Ancient Cities of Libya: Cyrene
- News From Libya -
Mar 07, 2021
On March 8th, communities around the world are celebrating International Women’s Day; a UN-recognized day of observance of the importance of women in society, highlighting the efforts towards progress and the changes that are needed for gender equality in all realms.
For 2021, the United Nations has themed International Women’s Day as “Women in Leadership: Achieving an Equal Future in a COVID-19 World,” which celebrates the tremendous efforts by women and girls around the world in shaping a more equal future and recovery from the COVID-19 pandemic.
Women, constituting half of the population, have made contributions to every aspect of life, and are continuing to make history. As the world celebrates International Women’s Day, we at the Embassy of the State of Libya in Washington, DC feel the call to celebrate women’s achievements globally, shining a spotlight on our very own women of Libya.
As a country coming out of conflict, and severely impacted by the COVID-19 pandemic, Libya has a multitude of challenges set before it. Women are usually the most impacted during conflicts and pandemics, losing their jobs and taking up domestic roles to help their families. In turn, Libya is a mostly conservative country, and while having a female majority in college graduates, is still finding it difficult to see women break glass ceilings. In line with this year’s theme, we, as Libyans, must recognize the contributions that women have made, especially women who impact decision-making processes that impact the entire country. By recognizing the importance of women decision-makers and those in leadership positions where glass ceilings are hard to break, we can then truly appreciate the progress and achievements Libyan women have made, and seek to foster further female inclusion in every realm.
Within the past several decades, the role and status of women in society has rightfully broken into popular discussion. Since Libya’s independence in 1951, Libyan women have surpassed their regional counterparts, becoming some of the first in the region to gain the right to vote and participate in political life.
In terms of education and employment, Libyan women enjoy widespread access to universities and have the ability to choose a diverse career path, constituting the majority of college graduates.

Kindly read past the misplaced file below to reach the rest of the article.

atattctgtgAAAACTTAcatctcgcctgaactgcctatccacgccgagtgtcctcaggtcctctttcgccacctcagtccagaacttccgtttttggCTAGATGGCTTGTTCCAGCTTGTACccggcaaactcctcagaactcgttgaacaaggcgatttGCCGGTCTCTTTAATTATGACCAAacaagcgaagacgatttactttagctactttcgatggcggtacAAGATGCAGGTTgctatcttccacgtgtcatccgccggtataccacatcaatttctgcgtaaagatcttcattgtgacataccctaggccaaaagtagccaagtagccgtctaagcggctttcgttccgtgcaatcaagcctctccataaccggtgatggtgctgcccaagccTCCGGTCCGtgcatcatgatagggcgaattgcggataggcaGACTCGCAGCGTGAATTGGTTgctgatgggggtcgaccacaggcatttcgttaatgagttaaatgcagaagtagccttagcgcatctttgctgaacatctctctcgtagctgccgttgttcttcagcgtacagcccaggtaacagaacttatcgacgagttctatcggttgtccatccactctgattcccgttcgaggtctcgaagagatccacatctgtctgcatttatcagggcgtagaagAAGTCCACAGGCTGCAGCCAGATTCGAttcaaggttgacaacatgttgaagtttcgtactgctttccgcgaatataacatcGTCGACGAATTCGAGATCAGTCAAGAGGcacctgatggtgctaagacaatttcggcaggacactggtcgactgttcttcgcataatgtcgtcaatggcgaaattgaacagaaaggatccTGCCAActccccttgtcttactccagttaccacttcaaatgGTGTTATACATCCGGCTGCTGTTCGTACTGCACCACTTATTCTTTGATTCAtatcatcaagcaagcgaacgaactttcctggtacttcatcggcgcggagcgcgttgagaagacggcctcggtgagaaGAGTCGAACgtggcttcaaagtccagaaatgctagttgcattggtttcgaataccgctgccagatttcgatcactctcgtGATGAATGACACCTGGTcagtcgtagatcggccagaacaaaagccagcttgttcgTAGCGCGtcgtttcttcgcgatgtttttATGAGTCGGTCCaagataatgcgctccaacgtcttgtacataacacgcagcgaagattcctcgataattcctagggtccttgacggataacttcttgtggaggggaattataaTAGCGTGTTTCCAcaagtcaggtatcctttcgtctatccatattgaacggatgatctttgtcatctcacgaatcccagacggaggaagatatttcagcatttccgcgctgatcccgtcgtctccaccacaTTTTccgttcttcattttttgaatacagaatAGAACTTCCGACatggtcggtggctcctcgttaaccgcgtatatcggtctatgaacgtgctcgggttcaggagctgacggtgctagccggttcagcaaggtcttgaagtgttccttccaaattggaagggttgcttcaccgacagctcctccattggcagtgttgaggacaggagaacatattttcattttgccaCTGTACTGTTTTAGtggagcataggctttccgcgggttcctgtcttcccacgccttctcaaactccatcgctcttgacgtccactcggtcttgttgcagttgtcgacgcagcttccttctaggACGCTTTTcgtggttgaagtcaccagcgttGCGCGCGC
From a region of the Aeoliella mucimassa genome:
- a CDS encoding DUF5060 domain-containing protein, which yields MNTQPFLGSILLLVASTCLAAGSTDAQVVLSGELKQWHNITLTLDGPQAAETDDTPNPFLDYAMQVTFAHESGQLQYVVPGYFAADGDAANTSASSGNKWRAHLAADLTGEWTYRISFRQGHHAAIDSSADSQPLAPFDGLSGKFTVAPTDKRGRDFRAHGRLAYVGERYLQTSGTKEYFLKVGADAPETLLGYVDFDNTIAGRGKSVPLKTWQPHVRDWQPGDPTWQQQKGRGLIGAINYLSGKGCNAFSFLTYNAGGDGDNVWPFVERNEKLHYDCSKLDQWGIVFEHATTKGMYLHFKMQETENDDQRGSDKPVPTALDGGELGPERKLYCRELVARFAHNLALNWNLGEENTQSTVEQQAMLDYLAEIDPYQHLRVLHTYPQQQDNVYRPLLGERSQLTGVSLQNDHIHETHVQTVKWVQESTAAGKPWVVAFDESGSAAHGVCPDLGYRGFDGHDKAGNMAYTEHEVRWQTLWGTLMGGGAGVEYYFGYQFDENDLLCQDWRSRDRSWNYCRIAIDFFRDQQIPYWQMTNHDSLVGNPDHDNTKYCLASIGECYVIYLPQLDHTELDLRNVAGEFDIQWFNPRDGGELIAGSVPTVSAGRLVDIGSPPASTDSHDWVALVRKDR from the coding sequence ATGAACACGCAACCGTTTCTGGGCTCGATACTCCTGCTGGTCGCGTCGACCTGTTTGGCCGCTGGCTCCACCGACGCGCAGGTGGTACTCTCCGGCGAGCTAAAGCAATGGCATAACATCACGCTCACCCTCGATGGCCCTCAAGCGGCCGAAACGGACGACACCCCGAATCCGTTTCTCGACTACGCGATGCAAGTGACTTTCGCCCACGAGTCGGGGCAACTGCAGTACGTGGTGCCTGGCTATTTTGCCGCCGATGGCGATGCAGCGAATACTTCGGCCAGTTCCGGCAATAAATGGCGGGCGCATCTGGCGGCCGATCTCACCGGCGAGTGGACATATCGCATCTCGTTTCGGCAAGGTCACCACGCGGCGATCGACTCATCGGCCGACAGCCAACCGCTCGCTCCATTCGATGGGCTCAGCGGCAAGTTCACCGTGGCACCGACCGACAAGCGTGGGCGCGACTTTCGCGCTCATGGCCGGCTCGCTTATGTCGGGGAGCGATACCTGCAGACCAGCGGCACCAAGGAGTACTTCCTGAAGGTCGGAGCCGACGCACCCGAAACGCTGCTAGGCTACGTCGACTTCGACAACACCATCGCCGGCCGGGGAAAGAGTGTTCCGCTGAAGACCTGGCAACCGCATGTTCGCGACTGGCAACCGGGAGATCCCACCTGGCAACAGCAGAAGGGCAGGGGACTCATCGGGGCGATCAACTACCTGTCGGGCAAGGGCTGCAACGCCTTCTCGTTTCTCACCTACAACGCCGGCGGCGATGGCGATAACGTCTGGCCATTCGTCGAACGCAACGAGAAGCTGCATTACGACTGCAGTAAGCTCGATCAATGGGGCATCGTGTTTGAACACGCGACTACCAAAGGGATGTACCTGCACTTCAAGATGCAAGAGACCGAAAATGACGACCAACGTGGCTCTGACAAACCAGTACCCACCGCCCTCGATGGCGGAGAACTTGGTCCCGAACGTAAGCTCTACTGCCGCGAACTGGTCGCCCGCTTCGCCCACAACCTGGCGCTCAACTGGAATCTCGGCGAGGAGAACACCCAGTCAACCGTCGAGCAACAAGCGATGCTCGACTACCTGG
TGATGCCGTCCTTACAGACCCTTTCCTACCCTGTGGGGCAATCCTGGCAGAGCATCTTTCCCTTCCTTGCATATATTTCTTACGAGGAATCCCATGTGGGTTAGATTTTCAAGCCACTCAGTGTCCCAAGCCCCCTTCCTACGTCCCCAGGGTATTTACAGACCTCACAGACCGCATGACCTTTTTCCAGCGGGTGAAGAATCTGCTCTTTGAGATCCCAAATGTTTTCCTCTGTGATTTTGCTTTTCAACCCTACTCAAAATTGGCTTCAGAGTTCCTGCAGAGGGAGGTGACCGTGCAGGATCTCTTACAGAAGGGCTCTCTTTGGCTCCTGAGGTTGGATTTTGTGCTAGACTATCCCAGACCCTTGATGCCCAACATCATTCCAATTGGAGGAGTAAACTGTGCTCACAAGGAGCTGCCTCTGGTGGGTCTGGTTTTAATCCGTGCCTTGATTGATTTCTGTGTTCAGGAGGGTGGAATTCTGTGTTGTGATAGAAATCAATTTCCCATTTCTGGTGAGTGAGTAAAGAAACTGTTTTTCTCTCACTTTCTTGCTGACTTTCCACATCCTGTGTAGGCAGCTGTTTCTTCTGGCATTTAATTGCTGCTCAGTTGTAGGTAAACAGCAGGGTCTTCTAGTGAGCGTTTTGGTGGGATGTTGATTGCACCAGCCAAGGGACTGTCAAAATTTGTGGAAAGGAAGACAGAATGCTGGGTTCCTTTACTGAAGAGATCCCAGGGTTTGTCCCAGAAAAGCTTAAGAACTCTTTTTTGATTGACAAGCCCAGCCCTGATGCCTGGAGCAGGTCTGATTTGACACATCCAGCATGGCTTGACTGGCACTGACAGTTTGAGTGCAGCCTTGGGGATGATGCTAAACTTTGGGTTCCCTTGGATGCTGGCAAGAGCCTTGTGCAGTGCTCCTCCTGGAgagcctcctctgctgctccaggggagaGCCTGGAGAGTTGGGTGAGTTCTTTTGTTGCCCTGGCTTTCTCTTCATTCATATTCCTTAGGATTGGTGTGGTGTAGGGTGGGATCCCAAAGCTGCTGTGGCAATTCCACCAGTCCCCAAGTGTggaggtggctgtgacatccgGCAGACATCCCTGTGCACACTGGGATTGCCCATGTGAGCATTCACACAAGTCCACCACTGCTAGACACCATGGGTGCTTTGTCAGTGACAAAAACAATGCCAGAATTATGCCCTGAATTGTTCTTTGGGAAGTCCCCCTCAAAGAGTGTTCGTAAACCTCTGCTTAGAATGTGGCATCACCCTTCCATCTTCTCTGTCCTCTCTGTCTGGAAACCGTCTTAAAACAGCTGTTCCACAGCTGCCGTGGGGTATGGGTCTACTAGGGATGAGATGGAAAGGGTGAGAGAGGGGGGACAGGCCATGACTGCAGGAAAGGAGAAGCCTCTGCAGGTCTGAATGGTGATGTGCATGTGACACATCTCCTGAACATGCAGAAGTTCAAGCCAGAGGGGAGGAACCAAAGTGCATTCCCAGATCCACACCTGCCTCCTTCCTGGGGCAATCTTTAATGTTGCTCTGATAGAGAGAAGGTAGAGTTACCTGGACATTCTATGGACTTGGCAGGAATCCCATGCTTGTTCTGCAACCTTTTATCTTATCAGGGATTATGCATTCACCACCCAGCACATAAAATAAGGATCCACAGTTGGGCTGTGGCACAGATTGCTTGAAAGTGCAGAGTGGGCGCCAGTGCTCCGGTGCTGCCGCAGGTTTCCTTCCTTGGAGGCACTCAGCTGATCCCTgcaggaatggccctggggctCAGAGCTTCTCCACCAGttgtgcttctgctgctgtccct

While there are countless notable women in Libyan society, we would like to highlight three such women who have made a difference in the realm of peacebuilding, women’s political activism, and gender equality:
Asma Khalifa - co-founder of the Tamazight Women’s Movement and a women’s rights activist, she received the Luxembourg Peace Prize in 2016 as the year’s Outstanding Youth Peacemaker. In 2017, Asma was named as one of the “100 most influential young Africans” by the Africa Youth Awards, working in women’s rights issues since 2011 when she became involved in youth work. While she has worked on peacemaking in Libya, Syria, and Yemen, her work in Libya has included improving women’s participation in local government and fighting against gender-based violence.
Hala Bughaighis - co-founder of the Jusoor Center for Studies and Development, the first Libyan think tank that focuses on economic development with a special focus on women issues. As a Libyan lawyer and activist, Hala is a frequent speaker in local and international conferences related to economic development, gender, and youth empowerment. Additionally, she has worked as a mentor and champion for UN Women’s “Empower Women Global Program.”
Hajer Sharief - a Libyan human rights activist and graduate of Tripoli Law School, she was nominated for the Nobel Peace Prize in 2019 due to her activism in peacebuilding. Hajer is the founder of Together We Build It, a non-profit organization that advocates for women’s political participation and economic empowerment, raising awareness of gender discrimination, improving human rights, and capacity building for women and youth in Libya. Notably, she is a member of a UN advisory committee that monitors youth’s positive contribution to peace processes and conflict resolution.
Despite all of these societal achievements made by Libyan women in modern history, women still struggle to make it to the top rungs of the leadership ladder. The revolution of 2011 created a notable turning point for women in Libya, with women taking an active role in supporting the efforts toward freedom and democracy. However, while women’s active participation is monumental to the direction of the country, there is still work to be done to bring Libyan women to an equal footing with their male counterparts. To that end, supporting younger generations of women is crucial to Libya’s societal trajectory, ensuring that the other half of the population is fully represented and harnessed for the benefit of the nation.
We at the Embassy of the State of Libya in Washington, DC wish all women around the globe a happy International Women’s Day. We hope that by bringing further awareness to the “Women in Leadership” cause that we can be part of the solution towards inclusivity.